I was grappling with divorce when I learned that 1300 miles away my mother was losing her mind. Alzheimer's disease had been stealthily stealing it from her.
As a daughter, my decision was as swift as it was inevitable. As a parent, my task was heart-wrenching. My son was in middle school. His father resided in another state. I would ask my boy in the midst of unprecedented emotional turmoil to relinquish what fragile stability remained for him: I wanted to move across the country to live closer to my parents. So much to expect of a 14-year-old, and yet, he didn't complain to me. We left Nebraska and relocated to North Carolina. Thus, began a decline in my already tenuous mental health that I had refused to acknowledge for decades.
As her disease progressed, I helped my father care for my mother until the two of us could no longer manage without assistance. Her final years and subsequent death triggered a life-altering and profound depressive episode that nearly killed me.
As I struggled to survive, I experienced a genuine epiphany.
My son was nearly finished with college. My father’s health was good. I realized I had a unique window of opportunity to break convention without adverse consequence to anyone else. With nothing more than the longing to escape the tyranny of depression, certainly without a practical plan, I seized that opportunity.
I abandoned a secure job. I sold, shredded, and shipped off twenty years' worth of stuff that I no longer wanted, and may have never needed. Essentially, I upended nearly every semblance of stability to live in a tiny, 320-square-foot home to pursue a life of travel. Travel for the love of it, yet in pursuit of peace and better mental health. And I hoped to live even smaller. Eventually. As small as a 21-foot Class B RV.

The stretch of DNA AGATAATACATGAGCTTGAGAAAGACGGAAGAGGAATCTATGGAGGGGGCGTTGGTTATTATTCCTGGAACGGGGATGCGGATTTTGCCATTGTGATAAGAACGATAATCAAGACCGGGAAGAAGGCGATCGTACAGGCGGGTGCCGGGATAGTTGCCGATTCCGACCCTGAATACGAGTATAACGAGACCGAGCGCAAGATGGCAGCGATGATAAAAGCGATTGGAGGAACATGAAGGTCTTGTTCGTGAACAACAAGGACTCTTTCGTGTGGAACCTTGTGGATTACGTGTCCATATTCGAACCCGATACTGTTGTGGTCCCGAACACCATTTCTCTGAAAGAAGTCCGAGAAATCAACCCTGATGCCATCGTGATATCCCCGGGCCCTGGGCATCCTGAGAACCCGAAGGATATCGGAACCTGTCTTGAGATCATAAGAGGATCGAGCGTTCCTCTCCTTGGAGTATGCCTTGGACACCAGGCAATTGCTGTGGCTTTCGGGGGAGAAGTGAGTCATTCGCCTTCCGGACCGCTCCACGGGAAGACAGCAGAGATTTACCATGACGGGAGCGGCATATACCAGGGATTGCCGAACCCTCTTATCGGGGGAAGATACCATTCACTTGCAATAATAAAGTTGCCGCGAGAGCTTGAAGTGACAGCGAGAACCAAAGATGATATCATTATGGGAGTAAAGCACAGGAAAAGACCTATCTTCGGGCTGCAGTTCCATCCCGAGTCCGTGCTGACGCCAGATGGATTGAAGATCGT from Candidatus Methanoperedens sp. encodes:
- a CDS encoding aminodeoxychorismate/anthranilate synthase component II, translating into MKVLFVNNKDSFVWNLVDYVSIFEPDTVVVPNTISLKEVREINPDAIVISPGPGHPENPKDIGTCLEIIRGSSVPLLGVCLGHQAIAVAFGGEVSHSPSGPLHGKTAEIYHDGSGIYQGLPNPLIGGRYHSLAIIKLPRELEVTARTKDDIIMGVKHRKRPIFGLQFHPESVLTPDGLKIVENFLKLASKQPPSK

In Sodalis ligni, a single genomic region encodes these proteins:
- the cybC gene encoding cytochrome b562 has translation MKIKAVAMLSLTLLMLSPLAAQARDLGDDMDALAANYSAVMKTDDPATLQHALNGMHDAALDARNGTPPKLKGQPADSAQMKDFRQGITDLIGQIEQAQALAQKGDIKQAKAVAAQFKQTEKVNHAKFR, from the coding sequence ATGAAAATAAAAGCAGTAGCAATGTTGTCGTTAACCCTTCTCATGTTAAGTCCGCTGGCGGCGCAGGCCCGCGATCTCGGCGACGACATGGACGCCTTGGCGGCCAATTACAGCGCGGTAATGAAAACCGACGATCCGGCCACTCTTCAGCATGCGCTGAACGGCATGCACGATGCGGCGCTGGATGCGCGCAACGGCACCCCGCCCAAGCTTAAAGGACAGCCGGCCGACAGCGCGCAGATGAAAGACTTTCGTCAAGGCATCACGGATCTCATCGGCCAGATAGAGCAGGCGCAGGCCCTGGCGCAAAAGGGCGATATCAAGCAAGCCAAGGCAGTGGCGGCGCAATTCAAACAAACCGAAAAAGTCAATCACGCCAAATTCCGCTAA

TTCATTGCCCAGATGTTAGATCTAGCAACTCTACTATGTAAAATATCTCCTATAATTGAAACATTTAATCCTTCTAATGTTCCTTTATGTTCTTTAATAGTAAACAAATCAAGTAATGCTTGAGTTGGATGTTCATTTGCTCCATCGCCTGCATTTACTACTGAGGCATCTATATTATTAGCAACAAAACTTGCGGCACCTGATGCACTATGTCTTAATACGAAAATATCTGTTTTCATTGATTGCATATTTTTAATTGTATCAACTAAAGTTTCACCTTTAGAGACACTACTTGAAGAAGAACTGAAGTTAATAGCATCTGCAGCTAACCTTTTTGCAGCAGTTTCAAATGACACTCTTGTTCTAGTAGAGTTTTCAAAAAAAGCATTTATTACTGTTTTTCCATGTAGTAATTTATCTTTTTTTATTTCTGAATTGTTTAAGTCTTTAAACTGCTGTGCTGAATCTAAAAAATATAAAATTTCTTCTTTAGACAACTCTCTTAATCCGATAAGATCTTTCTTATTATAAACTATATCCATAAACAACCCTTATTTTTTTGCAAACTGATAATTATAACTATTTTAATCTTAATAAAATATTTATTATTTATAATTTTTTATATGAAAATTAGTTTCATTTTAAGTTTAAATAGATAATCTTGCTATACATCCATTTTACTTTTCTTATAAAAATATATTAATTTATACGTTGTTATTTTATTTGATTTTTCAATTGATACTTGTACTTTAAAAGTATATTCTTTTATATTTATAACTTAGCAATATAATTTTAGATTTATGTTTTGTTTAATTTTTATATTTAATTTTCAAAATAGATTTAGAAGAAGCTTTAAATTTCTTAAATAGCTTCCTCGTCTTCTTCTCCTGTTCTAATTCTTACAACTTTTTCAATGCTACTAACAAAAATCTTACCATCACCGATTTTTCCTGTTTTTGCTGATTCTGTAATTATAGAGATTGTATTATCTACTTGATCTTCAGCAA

I should feel burdened by the urgency of having to devise new ways to generate income*. I don't. Having nothing left to lose is curiously liberating. So I trudge onward. Slowly and unsurely. Emotionally and financially challenged, the new terrain is treacherous and I frequently stumble. Sometimes, it takes many long, dark days before I recover. But I do. Because the prospect of successfully building a brand new me and a life I could love remains terribly enticing. The possibility has sparked a nearly forgotten sense of hope. Depression and anxiety do their best to extinguish that spark; the effort to protect the dream is often discouragingly exhausting.
That hope, though. Even when it's elusive, there is yet a flicker. On the worst days, imprisoned by a crippling sense of worthlessness, crushing hopelessness, and surrender, in my mind's eye, I'm out there. On the road.
Perhaps by sharing my experience readers also suffering from depression will feel less alone and less strange. Perhaps more of us will admit to being depressed. Perhaps all the voices will be so loud that mental illness will no longer be dismissed and stigmatized simply because others can’t see what’s broken.